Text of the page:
Feed on

I think they are saying that we should ban abortion, and we should end the Endangered Species Act, CAFE standards and recycling. Here is three cheers for the nanny state:

“What this ignores is that successful paternalistic laws are done on the basis of a cost-benefit analysis: if it’s too painful, it’s not a good law. Making these analyses is something the government has the resources to do, just as now it sets automobile construction standards while considering both the need for affordability and the desire for safety.”

I am really proud that the totalitarians in our midst want to be scientific. Cost-benefit analysis when it comes to government? Well I look forward to the closure of the Department of Education, the Post Office, the Trade Office, the end of CAFE standards. EPA standards on trace elements, the end of mandatory curbside recycling, organic food subsidies, ethanol mandates, and so much more. We’re just trying to do what’s best, right? Of course not, all of this is just a gussied up defense of imposing one’s views on others. Nice try.

Or try this on for size:

“That “almost,” though, is important. It’s fair to stop us, Mill argued, when we are acting out of ignorance and doing something we’ll pretty definitely regret.”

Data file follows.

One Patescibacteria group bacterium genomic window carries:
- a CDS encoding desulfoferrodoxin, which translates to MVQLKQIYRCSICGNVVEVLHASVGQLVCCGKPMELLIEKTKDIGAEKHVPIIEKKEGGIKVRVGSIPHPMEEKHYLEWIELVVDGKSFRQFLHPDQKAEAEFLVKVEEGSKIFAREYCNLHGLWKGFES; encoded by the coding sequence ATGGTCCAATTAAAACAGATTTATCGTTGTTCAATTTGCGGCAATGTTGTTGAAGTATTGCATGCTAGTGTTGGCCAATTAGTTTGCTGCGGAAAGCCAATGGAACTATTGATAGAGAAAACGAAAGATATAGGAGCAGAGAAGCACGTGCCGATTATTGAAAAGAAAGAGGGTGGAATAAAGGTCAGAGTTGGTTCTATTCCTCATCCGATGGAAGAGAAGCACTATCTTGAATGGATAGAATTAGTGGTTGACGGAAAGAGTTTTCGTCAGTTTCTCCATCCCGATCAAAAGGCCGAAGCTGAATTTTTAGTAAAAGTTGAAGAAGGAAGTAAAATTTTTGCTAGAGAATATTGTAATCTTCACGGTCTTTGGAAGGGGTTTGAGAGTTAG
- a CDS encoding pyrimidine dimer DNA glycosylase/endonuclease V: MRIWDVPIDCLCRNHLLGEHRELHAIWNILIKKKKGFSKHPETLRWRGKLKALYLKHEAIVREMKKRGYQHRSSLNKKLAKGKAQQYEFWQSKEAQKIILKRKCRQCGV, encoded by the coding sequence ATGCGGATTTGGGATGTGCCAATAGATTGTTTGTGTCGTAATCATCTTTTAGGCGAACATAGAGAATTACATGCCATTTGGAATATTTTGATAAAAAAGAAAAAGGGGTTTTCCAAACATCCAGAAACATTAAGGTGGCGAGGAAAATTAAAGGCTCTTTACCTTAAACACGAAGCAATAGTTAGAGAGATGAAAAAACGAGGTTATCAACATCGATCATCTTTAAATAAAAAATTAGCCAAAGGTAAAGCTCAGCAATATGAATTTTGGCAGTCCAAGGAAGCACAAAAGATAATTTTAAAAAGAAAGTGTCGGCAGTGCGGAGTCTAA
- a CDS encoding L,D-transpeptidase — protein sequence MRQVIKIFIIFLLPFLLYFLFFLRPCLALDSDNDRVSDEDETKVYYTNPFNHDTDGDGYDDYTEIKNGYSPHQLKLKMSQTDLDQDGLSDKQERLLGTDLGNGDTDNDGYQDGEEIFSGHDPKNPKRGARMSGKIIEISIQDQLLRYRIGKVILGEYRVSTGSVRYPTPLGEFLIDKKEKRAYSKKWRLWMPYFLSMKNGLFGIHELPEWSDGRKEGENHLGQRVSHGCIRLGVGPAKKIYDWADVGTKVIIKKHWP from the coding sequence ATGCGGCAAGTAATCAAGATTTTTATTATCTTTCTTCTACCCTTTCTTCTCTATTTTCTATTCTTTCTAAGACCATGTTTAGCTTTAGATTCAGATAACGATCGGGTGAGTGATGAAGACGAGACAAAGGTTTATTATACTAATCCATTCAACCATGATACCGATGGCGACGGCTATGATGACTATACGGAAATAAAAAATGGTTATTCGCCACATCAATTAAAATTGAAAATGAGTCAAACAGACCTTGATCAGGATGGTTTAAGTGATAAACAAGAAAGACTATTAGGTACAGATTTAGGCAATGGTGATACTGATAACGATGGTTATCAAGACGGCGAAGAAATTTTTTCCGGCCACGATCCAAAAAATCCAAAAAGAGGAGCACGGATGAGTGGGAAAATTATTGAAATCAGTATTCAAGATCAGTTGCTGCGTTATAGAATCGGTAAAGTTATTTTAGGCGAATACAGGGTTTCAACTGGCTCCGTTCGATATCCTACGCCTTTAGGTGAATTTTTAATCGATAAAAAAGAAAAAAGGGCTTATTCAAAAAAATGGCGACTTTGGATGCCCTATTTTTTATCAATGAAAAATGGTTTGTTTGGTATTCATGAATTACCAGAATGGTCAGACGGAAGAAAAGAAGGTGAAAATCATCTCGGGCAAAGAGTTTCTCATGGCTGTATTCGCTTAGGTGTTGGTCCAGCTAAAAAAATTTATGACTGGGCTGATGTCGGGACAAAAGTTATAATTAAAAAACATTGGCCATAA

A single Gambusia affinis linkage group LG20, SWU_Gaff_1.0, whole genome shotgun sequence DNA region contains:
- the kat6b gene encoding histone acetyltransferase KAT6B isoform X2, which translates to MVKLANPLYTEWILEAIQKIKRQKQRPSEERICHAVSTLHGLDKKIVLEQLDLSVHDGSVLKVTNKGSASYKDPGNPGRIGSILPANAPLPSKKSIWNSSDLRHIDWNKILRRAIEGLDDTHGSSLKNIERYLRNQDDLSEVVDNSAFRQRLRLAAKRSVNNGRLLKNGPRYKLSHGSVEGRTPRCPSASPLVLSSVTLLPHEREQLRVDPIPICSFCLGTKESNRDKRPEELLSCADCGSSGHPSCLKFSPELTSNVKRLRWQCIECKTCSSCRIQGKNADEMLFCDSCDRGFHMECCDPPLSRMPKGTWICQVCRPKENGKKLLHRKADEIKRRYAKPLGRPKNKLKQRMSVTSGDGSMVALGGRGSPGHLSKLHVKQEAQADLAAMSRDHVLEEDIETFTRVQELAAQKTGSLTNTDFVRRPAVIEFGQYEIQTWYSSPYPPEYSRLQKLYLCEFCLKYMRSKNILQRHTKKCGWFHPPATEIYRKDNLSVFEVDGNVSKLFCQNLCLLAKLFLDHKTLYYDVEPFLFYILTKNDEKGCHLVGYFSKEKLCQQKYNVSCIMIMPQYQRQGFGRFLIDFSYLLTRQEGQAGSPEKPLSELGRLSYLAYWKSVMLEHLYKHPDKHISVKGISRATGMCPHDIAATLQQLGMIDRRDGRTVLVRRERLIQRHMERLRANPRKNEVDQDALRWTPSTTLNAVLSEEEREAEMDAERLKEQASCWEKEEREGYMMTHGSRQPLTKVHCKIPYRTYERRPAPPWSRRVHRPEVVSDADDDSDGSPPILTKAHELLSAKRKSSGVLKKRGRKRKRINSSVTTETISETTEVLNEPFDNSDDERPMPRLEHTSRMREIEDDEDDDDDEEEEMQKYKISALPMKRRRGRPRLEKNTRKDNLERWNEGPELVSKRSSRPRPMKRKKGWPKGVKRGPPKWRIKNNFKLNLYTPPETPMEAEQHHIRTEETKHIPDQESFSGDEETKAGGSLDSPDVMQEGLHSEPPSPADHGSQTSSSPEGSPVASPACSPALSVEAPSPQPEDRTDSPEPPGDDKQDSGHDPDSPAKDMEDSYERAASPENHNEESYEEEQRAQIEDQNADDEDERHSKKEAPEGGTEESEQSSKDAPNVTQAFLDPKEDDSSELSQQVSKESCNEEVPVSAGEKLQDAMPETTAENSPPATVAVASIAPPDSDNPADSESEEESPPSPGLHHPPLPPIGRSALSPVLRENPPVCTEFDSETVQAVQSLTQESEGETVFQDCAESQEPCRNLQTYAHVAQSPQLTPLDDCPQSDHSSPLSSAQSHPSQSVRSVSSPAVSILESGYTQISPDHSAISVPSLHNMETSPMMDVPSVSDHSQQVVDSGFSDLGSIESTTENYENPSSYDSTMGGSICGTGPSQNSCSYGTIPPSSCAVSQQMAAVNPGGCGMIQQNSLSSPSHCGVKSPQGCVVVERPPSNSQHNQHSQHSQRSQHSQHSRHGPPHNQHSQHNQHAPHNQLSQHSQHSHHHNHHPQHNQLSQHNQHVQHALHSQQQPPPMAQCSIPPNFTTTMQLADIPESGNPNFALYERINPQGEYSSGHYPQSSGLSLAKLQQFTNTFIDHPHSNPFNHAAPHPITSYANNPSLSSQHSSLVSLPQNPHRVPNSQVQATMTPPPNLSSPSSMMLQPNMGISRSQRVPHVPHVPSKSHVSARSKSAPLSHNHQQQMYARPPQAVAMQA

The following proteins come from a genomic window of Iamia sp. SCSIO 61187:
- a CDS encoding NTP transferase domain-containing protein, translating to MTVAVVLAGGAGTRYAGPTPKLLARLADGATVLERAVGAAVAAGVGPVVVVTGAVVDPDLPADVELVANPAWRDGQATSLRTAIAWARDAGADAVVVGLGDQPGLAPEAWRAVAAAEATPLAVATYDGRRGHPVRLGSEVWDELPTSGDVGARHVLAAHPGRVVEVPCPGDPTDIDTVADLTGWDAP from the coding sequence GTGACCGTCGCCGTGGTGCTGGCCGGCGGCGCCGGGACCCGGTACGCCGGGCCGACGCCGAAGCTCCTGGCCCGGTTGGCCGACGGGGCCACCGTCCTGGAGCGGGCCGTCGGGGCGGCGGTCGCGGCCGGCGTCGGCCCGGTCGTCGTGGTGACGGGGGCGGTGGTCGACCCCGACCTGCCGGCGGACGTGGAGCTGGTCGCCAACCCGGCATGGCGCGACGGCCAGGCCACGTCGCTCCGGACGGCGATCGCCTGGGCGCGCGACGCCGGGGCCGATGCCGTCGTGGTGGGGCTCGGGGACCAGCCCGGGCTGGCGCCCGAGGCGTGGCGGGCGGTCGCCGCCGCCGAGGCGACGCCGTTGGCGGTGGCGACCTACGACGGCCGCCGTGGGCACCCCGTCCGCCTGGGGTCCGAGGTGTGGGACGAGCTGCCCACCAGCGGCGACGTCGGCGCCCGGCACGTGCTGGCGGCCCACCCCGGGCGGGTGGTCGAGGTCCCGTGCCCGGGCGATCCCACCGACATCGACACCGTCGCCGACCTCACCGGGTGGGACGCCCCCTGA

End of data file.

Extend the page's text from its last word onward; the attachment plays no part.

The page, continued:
Which includes on behalf of others, right? So I very much look forward to the nanny-stater position on banning abortion. I’m pretty sure the aborted children would have preferred to live than not, and nobody really asked them anyway, and if we did ask them, they’d be too irrational or underdeveloped to answer. So, I very much look forward to their support for a full-on banning of abortion.

Don’t hold your breath. It must be awkward to have a world view like this.

If she asks you why …

Castles in the Air

2 Responses to “Nanny-Staters are in Trouble”

  1. Dan says:

    I’m very curious to get your thoughts on Bloomberg’s recent ban on the public display of cigarettes. The article below says that retailers are allowed to still display prices, advertise that they sell cigarettes, and would exempt tobacco stores.

    It seems like a straightforward application of Thaler and Sunstein’s “choice architecture.” This is hardly going to deter the pack-a-day smokers and those who take a lot of pleasure in smoking; at the same time even though it’s a trivial increase in the cost of getting cigarettes, it might on the margin deter someone who decides that they don’t need cigarettes really, or the first-timer who’s curious about what all the hype is about. So: given that smoking is one of the worst things you can do for public health, and an activity that imposes significant externalities on those who are nearby; and given that those who want cigarettes will still be able to access them, I don’t find this ban to be that objectionable. Do you disagree?


  2. Harry says:

    I thought dead white men are unreliable sources, except for Marx, Dewey, and G. Rexford Tugwell. And Keynes, of course.

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